Cost of new Sanford center scaled backEvolving plans for the new Sanford Medical Center now call for a smaller base but an additional floor and a price tag that has been trimmed by more than $50 million.
By: By Patrick Springer, Forum News Service, The Jamestown Sun
FARGO — Evolving plans for the new Sanford Medical Center now call for a smaller base but an additional floor and a price tag that has been trimmed by more than $50 million.
The size of the new medical center, slated to open in 2016, remains about 1 million square feet and now carries an estimated cost of $494 million for its initial phase.
“We’ve been able to shave some of the cost,” Nate White, chief operating officer of Sanford Health’s Sioux Falls region, who oversees large capital projects, told The Forum Editorial Board Monday.
Engineering studies showed that reducing the “footprint” of the tower for the new medical center and increasing the number of floors to 11 from 10 will save money. The shape of the center still will resemble an “X” when viewed from above.
“We shrank the base a lot and made it taller than it was,” said Dennis Millirons, president of Sanford Medical Center in Fargo.
Extensive planning since the concept was approved two years ago has refined the center.
“The project we have today is a much better project,” White said.
The updated plans call for a bigger role for Sanford’s downtown campus and a more gradual movement of clinical services to the new medical center.
The downtown campus will have 300 hospital beds to serve patients at the Roger Maris Cancer Center as well as birthing rooms and a neonatal intensive care unit. About $50 million is budgeted to renovate the downtown campus over the next 10 years.
The downtown center also will likely have a major walk-in clinic, but emergency services will be housed in the new medical center to be located near the intersection of Interstate 94 and Veterans Boulevard.
Because of the increased role for downtown, demolition of older portions of the complex will be less than earlier plans envisioned, Millirons said.
Meanwhile, the new campus will open with 380 hospital beds. Also, for a time, 70 beds at Sanford’s South University campus will remain in use, for a total of up to 750 beds. That compares to the current 430 beds.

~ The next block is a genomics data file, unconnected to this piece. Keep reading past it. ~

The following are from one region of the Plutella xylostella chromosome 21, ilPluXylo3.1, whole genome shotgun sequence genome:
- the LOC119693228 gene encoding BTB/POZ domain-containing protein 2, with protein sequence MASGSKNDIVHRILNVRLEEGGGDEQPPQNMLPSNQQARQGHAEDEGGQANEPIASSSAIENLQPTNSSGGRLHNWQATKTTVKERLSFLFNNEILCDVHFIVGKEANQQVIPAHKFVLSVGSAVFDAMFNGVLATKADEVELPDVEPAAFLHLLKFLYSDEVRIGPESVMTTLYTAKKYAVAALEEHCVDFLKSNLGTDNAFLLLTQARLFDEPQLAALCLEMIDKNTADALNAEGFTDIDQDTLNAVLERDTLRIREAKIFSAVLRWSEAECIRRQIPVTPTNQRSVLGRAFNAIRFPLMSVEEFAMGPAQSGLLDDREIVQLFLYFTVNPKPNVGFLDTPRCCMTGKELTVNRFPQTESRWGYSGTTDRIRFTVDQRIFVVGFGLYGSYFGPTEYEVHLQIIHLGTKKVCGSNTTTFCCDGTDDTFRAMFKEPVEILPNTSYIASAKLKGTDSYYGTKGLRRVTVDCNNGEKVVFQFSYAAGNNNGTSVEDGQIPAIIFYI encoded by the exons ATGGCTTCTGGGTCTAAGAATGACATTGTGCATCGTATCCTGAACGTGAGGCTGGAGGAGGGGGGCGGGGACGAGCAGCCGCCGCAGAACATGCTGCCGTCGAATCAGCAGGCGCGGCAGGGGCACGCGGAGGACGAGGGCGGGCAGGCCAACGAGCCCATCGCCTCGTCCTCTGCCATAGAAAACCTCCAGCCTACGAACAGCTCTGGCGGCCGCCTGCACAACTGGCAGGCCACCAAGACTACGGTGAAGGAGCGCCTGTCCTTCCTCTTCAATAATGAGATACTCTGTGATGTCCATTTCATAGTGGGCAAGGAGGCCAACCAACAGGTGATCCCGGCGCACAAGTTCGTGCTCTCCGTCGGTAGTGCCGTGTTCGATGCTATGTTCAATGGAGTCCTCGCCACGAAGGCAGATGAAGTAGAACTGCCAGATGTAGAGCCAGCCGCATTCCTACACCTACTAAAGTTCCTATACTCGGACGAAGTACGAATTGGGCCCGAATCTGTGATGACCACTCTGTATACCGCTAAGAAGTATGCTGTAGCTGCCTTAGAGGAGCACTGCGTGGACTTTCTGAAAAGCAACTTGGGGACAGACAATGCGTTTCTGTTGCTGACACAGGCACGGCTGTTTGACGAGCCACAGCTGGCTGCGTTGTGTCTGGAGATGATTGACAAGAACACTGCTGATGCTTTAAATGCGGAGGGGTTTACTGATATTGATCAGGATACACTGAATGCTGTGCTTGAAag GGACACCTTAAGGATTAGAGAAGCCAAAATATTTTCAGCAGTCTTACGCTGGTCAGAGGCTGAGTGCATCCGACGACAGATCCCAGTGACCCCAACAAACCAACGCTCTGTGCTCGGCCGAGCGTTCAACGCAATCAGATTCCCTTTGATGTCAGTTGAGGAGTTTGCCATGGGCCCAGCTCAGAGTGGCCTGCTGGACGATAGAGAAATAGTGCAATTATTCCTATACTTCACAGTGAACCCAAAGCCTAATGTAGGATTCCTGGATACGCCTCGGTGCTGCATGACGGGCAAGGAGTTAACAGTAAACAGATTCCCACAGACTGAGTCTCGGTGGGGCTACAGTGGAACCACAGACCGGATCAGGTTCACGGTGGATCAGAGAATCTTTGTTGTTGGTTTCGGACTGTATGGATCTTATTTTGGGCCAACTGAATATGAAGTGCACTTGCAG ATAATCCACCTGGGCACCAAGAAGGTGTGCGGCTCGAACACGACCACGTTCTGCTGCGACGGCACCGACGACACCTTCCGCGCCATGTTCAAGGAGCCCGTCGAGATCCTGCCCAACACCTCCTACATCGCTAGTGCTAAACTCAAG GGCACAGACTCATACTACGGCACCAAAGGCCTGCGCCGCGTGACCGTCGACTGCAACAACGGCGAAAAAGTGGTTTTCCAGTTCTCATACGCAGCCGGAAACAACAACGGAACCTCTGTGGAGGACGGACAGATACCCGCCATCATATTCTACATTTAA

As envisioned before, the South University campus, now used for rehabilitation, behavioral care and palliative care, ultimately will be converted to office use.
Hospital services at the new campus will include a children’s hospital, including a pediatric intensive care unit, and a top-level trauma center and emergency department.
Planning for the project will shift from schematic designs to detailed drawings for every room in February, and structural steel for the new center will start going up in March and April, Millirons said.
“We’re really on a track for moving forward in the spring,” he said.
White added: “Between now and midsummer we will have the design documents done. Decisions that are made now are for the most part literally set in concrete.”
The first phase of the new medical center deals with hospital and inpatient services, requiring about 100 physicians, said Dr. Richard Marsden, senior executive vice president for Sanford Clinic in Fargo.
A timetable isn’t yet available for the shift in clinical services, which will be phased in over time, Marsden said.
“I’d love to give you a date but I can’t,” he said. The timing will depend on revenues from ongoing operations.
Many clinical services will remain in existing clinics, such as Southpointe. “People want their clinics just around the corner,” White said.
Over time, more and more services will be consolidated in the new medical center, where investment will exceed $100 million over the first ten years of operation.
Ultimately, a second tower will be built at the new medical center. One role of the new center will be to provide specialized third and fourth-level care, with the goal of eliminating the need to refer patients to specialists in the Twin Cities or elsewhere.
Plans also call for an adjacent hotel to serve patients and families, Millirons said.